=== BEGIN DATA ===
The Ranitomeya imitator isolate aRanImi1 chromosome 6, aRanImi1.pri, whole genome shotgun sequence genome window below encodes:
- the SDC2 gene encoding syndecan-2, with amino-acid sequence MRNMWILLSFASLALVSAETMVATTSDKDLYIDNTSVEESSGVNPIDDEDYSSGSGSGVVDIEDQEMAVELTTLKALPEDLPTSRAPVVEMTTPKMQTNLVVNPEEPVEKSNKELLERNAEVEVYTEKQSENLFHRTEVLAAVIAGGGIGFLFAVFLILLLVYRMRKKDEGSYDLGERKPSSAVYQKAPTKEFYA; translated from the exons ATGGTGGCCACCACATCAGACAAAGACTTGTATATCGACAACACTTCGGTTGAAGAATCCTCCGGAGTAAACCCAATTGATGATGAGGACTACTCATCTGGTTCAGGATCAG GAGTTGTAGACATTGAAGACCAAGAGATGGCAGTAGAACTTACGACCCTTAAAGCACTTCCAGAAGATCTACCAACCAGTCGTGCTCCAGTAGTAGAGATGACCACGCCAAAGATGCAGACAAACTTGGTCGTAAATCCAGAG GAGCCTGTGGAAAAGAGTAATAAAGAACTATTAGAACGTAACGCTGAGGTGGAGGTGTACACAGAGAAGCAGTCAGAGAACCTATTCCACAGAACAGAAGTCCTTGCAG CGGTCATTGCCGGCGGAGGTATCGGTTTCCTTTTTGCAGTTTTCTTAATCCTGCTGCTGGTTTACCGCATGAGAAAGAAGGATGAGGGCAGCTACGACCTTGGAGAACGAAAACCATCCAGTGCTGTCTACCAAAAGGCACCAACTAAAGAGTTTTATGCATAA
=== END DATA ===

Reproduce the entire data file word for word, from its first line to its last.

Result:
The Ranitomeya imitator isolate aRanImi1 chromosome 6, aRanImi1.pri, whole genome shotgun sequence genome window below encodes:
- the SDC2 gene encoding syndecan-2, with amino-acid sequence MRNMWILLSFASLALVSAETMVATTSDKDLYIDNTSVEESSGVNPIDDEDYSSGSGSGVVDIEDQEMAVELTTLKALPEDLPTSRAPVVEMTTPKMQTNLVVNPEEPVEKSNKELLERNAEVEVYTEKQSENLFHRTEVLAAVIAGGGIGFLFAVFLILLLVYRMRKKDEGSYDLGERKPSSAVYQKAPTKEFYA; translated from the exons ATGGTGGCCACCACATCAGACAAAGACTTGTATATCGACAACACTTCGGTTGAAGAATCCTCCGGAGTAAACCCAATTGATGATGAGGACTACTCATCTGGTTCAGGATCAG GAGTTGTAGACATTGAAGACCAAGAGATGGCAGTAGAACTTACGACCCTTAAAGCACTTCCAGAAGATCTACCAACCAGTCGTGCTCCAGTAGTAGAGATGACCACGCCAAAGATGCAGACAAACTTGGTCGTAAATCCAGAG GAGCCTGTGGAAAAGAGTAATAAAGAACTATTAGAACGTAACGCTGAGGTGGAGGTGTACACAGAGAAGCAGTCAGAGAACCTATTCCACAGAACAGAAGTCCTTGCAG CGGTCATTGCCGGCGGAGGTATCGGTTTCCTTTTTGCAGTTTTCTTAATCCTGCTGCTGGTTTACCGCATGAGAAAGAAGGATGAGGGCAGCTACGACCTTGGAGAACGAAAACCATCCAGTGCTGTCTACCAAAAGGCACCAACTAAAGAGTTTTATGCATAA